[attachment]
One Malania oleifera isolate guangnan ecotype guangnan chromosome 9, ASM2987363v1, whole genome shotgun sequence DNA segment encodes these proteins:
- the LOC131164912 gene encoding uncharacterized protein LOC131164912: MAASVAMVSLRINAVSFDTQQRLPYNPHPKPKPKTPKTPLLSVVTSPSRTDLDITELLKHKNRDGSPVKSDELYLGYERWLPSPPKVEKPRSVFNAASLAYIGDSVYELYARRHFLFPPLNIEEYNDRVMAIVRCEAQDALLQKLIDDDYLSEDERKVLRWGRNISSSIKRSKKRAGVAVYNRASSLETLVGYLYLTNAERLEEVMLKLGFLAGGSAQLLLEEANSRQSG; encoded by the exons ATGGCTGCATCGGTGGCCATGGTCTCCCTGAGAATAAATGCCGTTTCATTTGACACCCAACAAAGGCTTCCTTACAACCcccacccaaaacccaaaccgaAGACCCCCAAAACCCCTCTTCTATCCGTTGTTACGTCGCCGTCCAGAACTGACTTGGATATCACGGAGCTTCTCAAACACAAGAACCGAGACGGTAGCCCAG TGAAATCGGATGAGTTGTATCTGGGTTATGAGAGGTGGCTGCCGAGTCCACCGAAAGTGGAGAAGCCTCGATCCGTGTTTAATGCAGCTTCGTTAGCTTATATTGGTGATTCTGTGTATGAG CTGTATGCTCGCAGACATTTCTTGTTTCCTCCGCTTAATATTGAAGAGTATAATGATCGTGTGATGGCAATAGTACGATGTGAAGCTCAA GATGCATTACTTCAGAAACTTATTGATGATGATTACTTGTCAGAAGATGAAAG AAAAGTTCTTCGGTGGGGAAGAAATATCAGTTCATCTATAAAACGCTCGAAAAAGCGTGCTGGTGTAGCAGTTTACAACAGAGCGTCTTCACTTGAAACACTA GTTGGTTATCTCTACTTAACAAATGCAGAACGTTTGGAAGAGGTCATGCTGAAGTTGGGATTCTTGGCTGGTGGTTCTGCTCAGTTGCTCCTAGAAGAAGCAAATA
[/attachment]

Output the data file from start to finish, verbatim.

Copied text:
One Malania oleifera isolate guangnan ecotype guangnan chromosome 9, ASM2987363v1, whole genome shotgun sequence DNA segment encodes these proteins:
- the LOC131164912 gene encoding uncharacterized protein LOC131164912: MAASVAMVSLRINAVSFDTQQRLPYNPHPKPKPKTPKTPLLSVVTSPSRTDLDITELLKHKNRDGSPVKSDELYLGYERWLPSPPKVEKPRSVFNAASLAYIGDSVYELYARRHFLFPPLNIEEYNDRVMAIVRCEAQDALLQKLIDDDYLSEDERKVLRWGRNISSSIKRSKKRAGVAVYNRASSLETLVGYLYLTNAERLEEVMLKLGFLAGGSAQLLLEEANSRQSG; encoded by the exons ATGGCTGCATCGGTGGCCATGGTCTCCCTGAGAATAAATGCCGTTTCATTTGACACCCAACAAAGGCTTCCTTACAACCcccacccaaaacccaaaccgaAGACCCCCAAAACCCCTCTTCTATCCGTTGTTACGTCGCCGTCCAGAACTGACTTGGATATCACGGAGCTTCTCAAACACAAGAACCGAGACGGTAGCCCAG TGAAATCGGATGAGTTGTATCTGGGTTATGAGAGGTGGCTGCCGAGTCCACCGAAAGTGGAGAAGCCTCGATCCGTGTTTAATGCAGCTTCGTTAGCTTATATTGGTGATTCTGTGTATGAG CTGTATGCTCGCAGACATTTCTTGTTTCCTCCGCTTAATATTGAAGAGTATAATGATCGTGTGATGGCAATAGTACGATGTGAAGCTCAA GATGCATTACTTCAGAAACTTATTGATGATGATTACTTGTCAGAAGATGAAAG AAAAGTTCTTCGGTGGGGAAGAAATATCAGTTCATCTATAAAACGCTCGAAAAAGCGTGCTGGTGTAGCAGTTTACAACAGAGCGTCTTCACTTGAAACACTA GTTGGTTATCTCTACTTAACAAATGCAGAACGTTTGGAAGAGGTCATGCTGAAGTTGGGATTCTTGGCTGGTGGTTCTGCTCAGTTGCTCCTAGAAGAAGCAAATA